He continued as an itinerant bookseller and actor for the next four years or so until his death in Hartford on January 7, 1821 at the age of 38. Right up until the end John was reported to have been seen in one city or another “with his wheelbarrow of books.” It is not certain how he died, but he is known to have complained of severe headaches likely caused by his wound.
There are five known letters between John and Hester from 1815-1817 that tell of his efforts to sell his book and his sentiments towards his wife and children. They were handed down to Frank H. Jewitt, a cousin of our grandfather, Homer Moore Jewitt. In 1975 our Dad acquired this letter written from Philadelphia on January 30, 1817. In it, John says: “I hope my dear that with God’s will you and my little children are well and I wish you all a happy new year.”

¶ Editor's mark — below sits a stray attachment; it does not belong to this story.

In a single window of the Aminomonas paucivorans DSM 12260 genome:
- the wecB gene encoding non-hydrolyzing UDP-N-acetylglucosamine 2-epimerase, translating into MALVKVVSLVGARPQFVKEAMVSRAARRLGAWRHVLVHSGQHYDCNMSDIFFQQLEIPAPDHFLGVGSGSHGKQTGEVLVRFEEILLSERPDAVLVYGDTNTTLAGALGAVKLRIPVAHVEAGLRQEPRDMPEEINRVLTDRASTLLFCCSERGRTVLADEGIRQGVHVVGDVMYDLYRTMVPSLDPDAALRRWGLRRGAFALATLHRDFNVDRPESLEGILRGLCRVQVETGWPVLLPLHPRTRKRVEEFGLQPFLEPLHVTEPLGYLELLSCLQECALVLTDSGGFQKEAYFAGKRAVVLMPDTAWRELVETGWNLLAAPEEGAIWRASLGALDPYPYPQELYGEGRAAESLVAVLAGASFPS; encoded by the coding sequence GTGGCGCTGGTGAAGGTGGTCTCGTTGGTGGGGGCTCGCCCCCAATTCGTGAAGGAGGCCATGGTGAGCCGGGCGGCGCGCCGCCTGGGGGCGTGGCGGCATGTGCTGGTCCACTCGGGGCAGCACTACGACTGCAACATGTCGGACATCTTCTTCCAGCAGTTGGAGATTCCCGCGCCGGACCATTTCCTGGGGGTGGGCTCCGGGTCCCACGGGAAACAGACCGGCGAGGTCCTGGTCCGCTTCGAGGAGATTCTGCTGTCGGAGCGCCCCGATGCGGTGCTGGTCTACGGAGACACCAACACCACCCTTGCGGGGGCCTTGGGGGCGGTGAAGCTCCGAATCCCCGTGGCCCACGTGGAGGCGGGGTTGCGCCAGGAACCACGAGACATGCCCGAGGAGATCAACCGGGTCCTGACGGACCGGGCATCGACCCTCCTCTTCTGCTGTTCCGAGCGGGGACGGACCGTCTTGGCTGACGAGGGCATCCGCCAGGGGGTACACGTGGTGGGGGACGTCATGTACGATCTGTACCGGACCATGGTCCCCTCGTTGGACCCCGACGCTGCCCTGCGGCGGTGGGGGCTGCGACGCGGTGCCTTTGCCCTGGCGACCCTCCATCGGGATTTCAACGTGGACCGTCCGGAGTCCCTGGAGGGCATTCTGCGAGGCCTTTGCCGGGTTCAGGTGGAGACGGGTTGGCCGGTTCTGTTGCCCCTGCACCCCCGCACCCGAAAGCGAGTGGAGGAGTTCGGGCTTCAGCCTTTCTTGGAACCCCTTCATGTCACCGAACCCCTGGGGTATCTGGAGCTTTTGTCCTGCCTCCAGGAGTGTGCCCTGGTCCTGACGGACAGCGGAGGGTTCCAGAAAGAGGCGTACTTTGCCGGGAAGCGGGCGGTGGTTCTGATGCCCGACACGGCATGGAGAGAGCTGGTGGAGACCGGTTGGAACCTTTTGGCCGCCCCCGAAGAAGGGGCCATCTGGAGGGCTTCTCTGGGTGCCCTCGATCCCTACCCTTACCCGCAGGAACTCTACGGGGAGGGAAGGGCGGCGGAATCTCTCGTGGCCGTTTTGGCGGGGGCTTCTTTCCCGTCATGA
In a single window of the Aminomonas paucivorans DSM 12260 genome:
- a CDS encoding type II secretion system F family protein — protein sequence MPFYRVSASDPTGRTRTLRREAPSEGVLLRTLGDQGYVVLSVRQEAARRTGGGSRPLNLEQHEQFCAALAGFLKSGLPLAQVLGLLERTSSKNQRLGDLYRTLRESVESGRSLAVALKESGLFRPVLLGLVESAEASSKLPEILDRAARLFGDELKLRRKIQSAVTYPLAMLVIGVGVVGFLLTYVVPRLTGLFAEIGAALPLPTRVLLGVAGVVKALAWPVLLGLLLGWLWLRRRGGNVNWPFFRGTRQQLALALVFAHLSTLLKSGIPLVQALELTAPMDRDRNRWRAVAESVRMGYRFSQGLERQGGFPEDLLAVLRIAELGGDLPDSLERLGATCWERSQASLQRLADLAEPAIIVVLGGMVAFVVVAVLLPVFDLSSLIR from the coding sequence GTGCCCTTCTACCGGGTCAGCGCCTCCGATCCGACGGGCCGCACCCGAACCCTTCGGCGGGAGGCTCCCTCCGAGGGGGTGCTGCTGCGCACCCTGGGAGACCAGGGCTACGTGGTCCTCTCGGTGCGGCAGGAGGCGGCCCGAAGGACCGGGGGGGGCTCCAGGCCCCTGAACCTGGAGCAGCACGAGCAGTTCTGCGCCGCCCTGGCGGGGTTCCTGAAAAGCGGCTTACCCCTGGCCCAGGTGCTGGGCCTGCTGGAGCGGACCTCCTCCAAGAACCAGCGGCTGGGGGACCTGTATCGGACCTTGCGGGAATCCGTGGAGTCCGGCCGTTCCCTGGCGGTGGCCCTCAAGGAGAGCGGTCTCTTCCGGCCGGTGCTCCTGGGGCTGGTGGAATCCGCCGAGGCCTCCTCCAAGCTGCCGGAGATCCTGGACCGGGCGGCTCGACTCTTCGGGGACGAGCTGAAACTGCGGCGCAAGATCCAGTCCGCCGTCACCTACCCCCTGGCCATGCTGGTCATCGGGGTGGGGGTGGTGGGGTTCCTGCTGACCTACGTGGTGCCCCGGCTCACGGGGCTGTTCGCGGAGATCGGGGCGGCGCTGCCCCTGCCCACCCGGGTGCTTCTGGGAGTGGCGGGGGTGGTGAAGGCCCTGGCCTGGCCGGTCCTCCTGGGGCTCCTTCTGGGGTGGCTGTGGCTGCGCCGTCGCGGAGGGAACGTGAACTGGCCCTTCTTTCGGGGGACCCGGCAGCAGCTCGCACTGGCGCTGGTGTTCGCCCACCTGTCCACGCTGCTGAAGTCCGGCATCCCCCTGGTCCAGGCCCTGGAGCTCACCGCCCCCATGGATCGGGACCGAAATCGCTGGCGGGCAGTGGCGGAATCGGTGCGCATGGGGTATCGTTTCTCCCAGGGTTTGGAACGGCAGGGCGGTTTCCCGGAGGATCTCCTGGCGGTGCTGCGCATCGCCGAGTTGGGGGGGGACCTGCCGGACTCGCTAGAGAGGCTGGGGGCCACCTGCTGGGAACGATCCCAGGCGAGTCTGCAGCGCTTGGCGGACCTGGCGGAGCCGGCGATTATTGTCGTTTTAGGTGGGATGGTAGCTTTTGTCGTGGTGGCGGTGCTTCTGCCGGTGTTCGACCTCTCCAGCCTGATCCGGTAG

John had the admirable traits of being a daring adventurer as well as a perceptive observer who managed to keep his wits about him, and had the presence of mind to record his experiences in a journal. From his early days in Hull, he rejected conventional ambitions and sought to travel the world. He gave up a distinguished apprenticeship in the medical profession to follow his desire to learn his father’s blacksmithing trade. In doing what he loved, he quickly achieved success as a skilled craftsman and was positioned in the right place and time to be invited on the voyage that would define his life. His inclination towards acting and performing was an important thread that ran through it all. Although he may have regretfully sacrificed home and family for the sake of his aspirations, it took dedication and courage to live the life he chose.